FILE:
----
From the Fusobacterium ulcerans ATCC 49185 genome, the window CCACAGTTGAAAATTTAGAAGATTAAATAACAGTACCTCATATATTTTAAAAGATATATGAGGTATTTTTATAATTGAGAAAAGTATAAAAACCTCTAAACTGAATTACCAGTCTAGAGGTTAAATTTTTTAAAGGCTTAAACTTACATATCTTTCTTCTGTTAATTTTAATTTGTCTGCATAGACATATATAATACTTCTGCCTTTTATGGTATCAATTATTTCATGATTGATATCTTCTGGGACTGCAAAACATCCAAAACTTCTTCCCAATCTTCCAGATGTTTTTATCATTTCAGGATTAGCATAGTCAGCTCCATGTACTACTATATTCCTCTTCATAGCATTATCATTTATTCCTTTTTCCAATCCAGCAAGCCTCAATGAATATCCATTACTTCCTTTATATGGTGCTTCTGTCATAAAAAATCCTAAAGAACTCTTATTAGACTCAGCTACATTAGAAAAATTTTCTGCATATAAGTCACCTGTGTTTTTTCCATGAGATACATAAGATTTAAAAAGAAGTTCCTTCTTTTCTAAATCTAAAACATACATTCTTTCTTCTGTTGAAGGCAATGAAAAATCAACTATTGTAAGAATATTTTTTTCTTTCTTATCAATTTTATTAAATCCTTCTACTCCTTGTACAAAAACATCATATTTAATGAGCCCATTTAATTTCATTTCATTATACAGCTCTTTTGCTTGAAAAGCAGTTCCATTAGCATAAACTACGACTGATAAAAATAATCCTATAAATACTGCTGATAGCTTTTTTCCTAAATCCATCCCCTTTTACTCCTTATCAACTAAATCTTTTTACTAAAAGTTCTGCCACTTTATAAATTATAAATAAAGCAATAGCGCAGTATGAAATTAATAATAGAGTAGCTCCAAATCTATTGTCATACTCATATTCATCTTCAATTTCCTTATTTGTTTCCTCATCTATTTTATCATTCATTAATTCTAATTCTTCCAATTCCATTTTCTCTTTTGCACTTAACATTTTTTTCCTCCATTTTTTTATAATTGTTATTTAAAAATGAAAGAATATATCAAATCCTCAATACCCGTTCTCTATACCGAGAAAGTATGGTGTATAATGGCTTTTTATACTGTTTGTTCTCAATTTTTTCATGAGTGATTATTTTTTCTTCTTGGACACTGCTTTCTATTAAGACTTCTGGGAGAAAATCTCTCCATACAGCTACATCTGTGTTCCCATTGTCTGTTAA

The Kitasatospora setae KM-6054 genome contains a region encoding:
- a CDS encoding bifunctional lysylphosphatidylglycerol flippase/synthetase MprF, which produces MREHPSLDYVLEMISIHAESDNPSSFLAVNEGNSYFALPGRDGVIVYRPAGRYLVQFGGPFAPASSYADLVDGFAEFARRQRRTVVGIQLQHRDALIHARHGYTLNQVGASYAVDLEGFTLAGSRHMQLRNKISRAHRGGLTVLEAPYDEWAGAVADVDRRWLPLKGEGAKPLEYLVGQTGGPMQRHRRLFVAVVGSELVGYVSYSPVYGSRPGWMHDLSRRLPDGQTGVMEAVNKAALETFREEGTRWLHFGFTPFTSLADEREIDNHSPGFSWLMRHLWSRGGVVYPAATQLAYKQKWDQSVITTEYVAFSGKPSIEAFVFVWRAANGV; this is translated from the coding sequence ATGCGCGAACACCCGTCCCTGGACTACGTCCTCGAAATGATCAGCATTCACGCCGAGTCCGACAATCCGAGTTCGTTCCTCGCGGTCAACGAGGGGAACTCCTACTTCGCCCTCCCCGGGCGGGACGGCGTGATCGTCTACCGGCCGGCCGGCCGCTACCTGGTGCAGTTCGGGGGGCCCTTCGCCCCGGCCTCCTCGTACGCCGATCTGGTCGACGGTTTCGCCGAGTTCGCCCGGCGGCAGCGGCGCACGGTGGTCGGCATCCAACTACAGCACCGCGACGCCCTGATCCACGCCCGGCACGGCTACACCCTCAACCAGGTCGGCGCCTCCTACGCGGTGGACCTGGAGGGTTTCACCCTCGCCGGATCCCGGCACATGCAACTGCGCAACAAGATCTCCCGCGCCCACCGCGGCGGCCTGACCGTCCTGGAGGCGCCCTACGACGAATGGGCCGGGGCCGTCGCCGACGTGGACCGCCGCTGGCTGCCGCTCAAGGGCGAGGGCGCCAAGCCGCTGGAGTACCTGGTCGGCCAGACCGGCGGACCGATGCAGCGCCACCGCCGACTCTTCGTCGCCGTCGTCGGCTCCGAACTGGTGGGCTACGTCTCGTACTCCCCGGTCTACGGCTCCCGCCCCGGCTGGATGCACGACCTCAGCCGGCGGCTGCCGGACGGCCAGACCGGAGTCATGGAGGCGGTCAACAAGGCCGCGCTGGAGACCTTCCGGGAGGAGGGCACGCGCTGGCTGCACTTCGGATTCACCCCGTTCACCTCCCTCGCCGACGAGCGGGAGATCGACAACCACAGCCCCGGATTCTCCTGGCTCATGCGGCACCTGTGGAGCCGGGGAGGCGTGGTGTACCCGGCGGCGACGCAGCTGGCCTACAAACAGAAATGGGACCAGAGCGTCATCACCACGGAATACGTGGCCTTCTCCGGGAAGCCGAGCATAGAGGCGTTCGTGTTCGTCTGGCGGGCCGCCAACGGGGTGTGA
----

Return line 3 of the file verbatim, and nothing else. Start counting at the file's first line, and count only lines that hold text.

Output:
- a CDS encoding bifunctional lysylphosphatidylglycerol flippase/synthetase MprF, which produces MREHPSLDYVLEMISIHAESDNPSSFLAVNEGNSYFALPGRDGVIVYRPAGRYLVQFGGPFAPASSYADLVDGFAEFARRQRRTVVGIQLQHRDALIHARHGYTLNQVGASYAVDLEGFTLAGSRHMQLRNKISRAHRGGLTVLEAPYDEWAGAVADVDRRWLPLKGEGAKPLEYLVGQTGGPMQRHRRLFVAVVGSELVGYVSYSPVYGSRPGWMHDLSRRLPDGQTGVMEAVNKAALETFREEGTRWLHFGFTPFTSLADEREIDNHSPGFSWLMRHLWSRGGVVYPAATQLAYKQKWDQSVITTEYVAFSGKPSIEAFVFVWRAANGV; this is translated from the coding sequence ATGCGCGAACACCCGTCCCTGGACTACGTCCTCGAAATGATCAGCATTCACGCCGAGTCCGACAATCCGAGTTCGTTCCTCGCGGTCAACGAGGGGAACTCCTACTTCGCCCTCCCCGGGCGGGACGGCGTGATCGTCTACCGGCCGGCCGGCCGCTACCTGGTGCAGTTCGGGGGGCCCTTCGCCCCGGCCTCCTCGTACGCCGATCTGGTCGACGGTTTCGCCGAGTTCGCCCGGCGGCAGCGGCGCACGGTGGTCGGCATCCAACTACAGCACCGCGACGCCCTGATCCACGCCCGGCACGGCTACACCCTCAACCAGGTCGGCGCCTCCTACGCGGTGGACCTGGAGGGTTTCACCCTCGCCGGATCCCGGCACATGCAACTGCGCAACAAGATCTCCCGCGCCCACCGCGGCGGCCTGACCGTCCTGGAGGCGCCCTACGACGAATGGGCCGGGGCCGTCGCCGACGTGGACCGCCGCTGGCTGCCGCTCAAGGGCGAGGGCGCCAAGCCGCTGGAGTACCTGGTCGGCCAGACCGGCGGACCGATGCAGCGCCACCGCCGACTCTTCGTCGCCGTCGTCGGCTCCGAACTGGTGGGCTACGTCTCGTACTCCCCGGTCTACGGCTCCCGCCCCGGCTGGATGCACGACCTCAGCCGGCGGCTGCCGGACGGCCAGACCGGAGTCATGGAGGCGGTCAACAAGGCCGCGCTGGAGACCTTCCGGGAGGAGGGCACGCGCTGGCTGCACTTCGGATTCACCCCGTTCACCTCCCTCGCCGACGAGCGGGAGATCGACAACCACAGCCCCGGATTCTCCTGGCTCATGCGGCACCTGTGGAGCCGGGGAGGCGTGGTGTACCCGGCGGCGACGCAGCTGGCCTACAAACAGAAATGGGACCAGAGCGTCATCACCACGGAATACGTGGCCTTCTCCGGGAAGCCGAGCATAGAGGCGTTCGTGTTCGTCTGGCGGGCCGCCAACGGGGTGTGA